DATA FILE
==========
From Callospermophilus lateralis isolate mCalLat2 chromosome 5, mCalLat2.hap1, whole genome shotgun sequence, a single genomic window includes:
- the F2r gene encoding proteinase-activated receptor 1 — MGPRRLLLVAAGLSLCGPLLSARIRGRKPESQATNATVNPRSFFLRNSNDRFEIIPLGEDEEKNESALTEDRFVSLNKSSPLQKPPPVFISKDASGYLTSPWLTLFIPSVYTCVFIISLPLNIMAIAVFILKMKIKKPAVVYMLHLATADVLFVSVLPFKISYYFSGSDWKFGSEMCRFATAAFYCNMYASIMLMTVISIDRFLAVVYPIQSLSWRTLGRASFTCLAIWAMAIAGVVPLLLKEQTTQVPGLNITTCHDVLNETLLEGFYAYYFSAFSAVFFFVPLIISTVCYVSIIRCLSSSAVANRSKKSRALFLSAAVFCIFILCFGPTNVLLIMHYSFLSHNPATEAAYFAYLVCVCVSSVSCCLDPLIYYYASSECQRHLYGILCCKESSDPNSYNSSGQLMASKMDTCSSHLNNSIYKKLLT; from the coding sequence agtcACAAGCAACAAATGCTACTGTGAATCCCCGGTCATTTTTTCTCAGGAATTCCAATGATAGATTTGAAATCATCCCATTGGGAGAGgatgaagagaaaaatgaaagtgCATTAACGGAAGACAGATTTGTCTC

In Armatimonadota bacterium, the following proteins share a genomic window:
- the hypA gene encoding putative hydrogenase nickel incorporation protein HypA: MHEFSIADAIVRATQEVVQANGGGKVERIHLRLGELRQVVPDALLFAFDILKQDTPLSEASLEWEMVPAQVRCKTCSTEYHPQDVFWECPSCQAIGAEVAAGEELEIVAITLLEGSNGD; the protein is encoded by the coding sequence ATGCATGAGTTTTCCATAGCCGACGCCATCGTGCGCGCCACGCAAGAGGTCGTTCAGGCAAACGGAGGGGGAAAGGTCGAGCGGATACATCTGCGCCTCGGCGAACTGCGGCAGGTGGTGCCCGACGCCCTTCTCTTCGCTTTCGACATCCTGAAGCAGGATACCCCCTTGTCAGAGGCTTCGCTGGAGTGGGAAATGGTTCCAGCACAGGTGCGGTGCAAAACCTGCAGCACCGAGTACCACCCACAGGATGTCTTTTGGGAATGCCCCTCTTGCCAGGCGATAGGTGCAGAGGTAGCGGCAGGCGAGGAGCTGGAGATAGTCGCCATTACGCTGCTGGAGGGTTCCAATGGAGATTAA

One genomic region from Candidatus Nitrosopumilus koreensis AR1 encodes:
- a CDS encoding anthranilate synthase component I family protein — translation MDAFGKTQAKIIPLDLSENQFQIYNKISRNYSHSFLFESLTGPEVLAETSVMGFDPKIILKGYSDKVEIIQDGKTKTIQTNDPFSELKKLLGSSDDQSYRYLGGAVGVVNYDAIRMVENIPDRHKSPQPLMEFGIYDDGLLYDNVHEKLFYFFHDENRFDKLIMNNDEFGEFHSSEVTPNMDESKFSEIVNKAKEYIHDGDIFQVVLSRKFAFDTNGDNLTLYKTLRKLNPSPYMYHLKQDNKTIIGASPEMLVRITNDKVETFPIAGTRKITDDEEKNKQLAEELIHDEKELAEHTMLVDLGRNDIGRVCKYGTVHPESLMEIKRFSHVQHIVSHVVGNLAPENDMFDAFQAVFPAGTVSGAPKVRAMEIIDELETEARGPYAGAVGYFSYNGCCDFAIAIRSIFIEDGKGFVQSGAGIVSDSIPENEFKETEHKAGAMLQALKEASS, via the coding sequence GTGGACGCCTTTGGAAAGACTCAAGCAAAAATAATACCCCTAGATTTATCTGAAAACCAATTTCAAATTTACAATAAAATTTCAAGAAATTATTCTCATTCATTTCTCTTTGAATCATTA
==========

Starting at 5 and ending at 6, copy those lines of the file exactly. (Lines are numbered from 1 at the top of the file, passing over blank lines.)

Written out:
One genomic region from Candidatus Nitrosopumilus koreensis AR1 encodes:
- a CDS encoding anthranilate synthase component I family protein — translation MDAFGKTQAKIIPLDLSENQFQIYNKISRNYSHSFLFESLTGPEVLAETSVMGFDPKIILKGYSDKVEIIQDGKTKTIQTNDPFSELKKLLGSSDDQSYRYLGGAVGVVNYDAIRMVENIPDRHKSPQPLMEFGIYDDGLLYDNVHEKLFYFFHDENRFDKLIMNNDEFGEFHSSEVTPNMDESKFSEIVNKAKEYIHDGDIFQVVLSRKFAFDTNGDNLTLYKTLRKLNPSPYMYHLKQDNKTIIGASPEMLVRITNDKVETFPIAGTRKITDDEEKNKQLAEELIHDEKELAEHTMLVDLGRNDIGRVCKYGTVHPESLMEIKRFSHVQHIVSHVVGNLAPENDMFDAFQAVFPAGTVSGAPKVRAMEIIDELETEARGPYAGAVGYFSYNGCCDFAIAIRSIFIEDGKGFVQSGAGIVSDSIPENEFKETEHKAGAMLQALKEASS, via the coding sequence GTGGACGCCTTTGGAAAGACTCAAGCAAAAATAATACCCCTAGATTTATCTGAAAACCAATTTCAAATTTACAATAAAATTTCAAGAAATTATTCTCATTCATTTCTCTTTGAATCATTA